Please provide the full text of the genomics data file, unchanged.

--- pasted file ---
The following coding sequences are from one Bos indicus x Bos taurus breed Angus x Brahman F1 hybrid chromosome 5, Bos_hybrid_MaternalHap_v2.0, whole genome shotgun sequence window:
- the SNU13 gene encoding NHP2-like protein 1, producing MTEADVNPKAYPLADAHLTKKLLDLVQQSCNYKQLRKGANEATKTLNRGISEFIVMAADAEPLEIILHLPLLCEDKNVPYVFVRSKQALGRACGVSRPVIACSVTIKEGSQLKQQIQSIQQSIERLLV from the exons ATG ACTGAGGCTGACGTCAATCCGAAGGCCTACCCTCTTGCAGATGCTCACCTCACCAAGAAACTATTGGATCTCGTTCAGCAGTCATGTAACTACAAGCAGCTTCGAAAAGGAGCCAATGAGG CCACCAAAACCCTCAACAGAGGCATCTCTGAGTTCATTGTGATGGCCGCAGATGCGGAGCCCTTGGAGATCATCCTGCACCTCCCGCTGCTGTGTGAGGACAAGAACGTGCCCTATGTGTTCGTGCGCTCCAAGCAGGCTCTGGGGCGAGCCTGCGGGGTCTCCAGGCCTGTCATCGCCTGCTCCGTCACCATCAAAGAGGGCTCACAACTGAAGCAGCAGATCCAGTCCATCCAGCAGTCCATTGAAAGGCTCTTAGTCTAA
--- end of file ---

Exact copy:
The following coding sequences are from one Bos indicus x Bos taurus breed Angus x Brahman F1 hybrid chromosome 5, Bos_hybrid_MaternalHap_v2.0, whole genome shotgun sequence window:
- the SNU13 gene encoding NHP2-like protein 1, producing MTEADVNPKAYPLADAHLTKKLLDLVQQSCNYKQLRKGANEATKTLNRGISEFIVMAADAEPLEIILHLPLLCEDKNVPYVFVRSKQALGRACGVSRPVIACSVTIKEGSQLKQQIQSIQQSIERLLV from the exons ATG ACTGAGGCTGACGTCAATCCGAAGGCCTACCCTCTTGCAGATGCTCACCTCACCAAGAAACTATTGGATCTCGTTCAGCAGTCATGTAACTACAAGCAGCTTCGAAAAGGAGCCAATGAGG CCACCAAAACCCTCAACAGAGGCATCTCTGAGTTCATTGTGATGGCCGCAGATGCGGAGCCCTTGGAGATCATCCTGCACCTCCCGCTGCTGTGTGAGGACAAGAACGTGCCCTATGTGTTCGTGCGCTCCAAGCAGGCTCTGGGGCGAGCCTGCGGGGTCTCCAGGCCTGTCATCGCCTGCTCCGTCACCATCAAAGAGGGCTCACAACTGAAGCAGCAGATCCAGTCCATCCAGCAGTCCATTGAAAGGCTCTTAGTCTAA